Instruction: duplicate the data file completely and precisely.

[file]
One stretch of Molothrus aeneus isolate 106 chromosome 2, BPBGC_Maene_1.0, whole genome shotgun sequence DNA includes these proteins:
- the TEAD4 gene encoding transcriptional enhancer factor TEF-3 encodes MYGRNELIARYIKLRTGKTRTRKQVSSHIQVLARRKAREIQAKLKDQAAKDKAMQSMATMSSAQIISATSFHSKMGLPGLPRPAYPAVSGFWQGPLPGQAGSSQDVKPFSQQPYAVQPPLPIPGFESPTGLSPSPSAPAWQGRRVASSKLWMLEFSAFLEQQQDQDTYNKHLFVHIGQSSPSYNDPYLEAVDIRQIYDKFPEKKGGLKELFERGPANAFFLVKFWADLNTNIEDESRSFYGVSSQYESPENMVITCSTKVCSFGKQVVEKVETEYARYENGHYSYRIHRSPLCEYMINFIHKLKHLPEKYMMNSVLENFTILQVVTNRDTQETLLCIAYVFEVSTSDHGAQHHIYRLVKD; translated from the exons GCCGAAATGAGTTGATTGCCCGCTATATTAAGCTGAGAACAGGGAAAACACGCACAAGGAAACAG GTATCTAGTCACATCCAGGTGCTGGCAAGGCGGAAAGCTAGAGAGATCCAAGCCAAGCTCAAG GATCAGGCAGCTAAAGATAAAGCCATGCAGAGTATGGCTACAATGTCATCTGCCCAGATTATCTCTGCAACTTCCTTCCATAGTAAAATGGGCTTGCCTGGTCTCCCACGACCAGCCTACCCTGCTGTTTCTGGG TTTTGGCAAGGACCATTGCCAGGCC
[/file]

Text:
One stretch of Molothrus aeneus isolate 106 chromosome 2, BPBGC_Maene_1.0, whole genome shotgun sequence DNA includes these proteins:
- the TEAD4 gene encoding transcriptional enhancer factor TEF-3 encodes MYGRNELIARYIKLRTGKTRTRKQVSSHIQVLARRKAREIQAKLKDQAAKDKAMQSMATMSSAQIISATSFHSKMGLPGLPRPAYPAVSGFWQGPLPGQAGSSQDVKPFSQQPYAVQPPLPIPGFESPTGLSPSPSAPAWQGRRVASSKLWMLEFSAFLEQQQDQDTYNKHLFVHIGQSSPSYNDPYLEAVDIRQIYDKFPEKKGGLKELFERGPANAFFLVKFWADLNTNIEDESRSFYGVSSQYESPENMVITCSTKVCSFGKQVVEKVETEYARYENGHYSYRIHRSPLCEYMINFIHKLKHLPEKYMMNSVLENFTILQVVTNRDTQETLLCIAYVFEVSTSDHGAQHHIYRLVKD; translated from the exons GCCGAAATGAGTTGATTGCCCGCTATATTAAGCTGAGAACAGGGAAAACACGCACAAGGAAACAG GTATCTAGTCACATCCAGGTGCTGGCAAGGCGGAAAGCTAGAGAGATCCAAGCCAAGCTCAAG GATCAGGCAGCTAAAGATAAAGCCATGCAGAGTATGGCTACAATGTCATCTGCCCAGATTATCTCTGCAACTTCCTTCCATAGTAAAATGGGCTTGCCTGGTCTCCCACGACCAGCCTACCCTGCTGTTTCTGGG TTTTGGCAAGGACCATTGCCAGGCC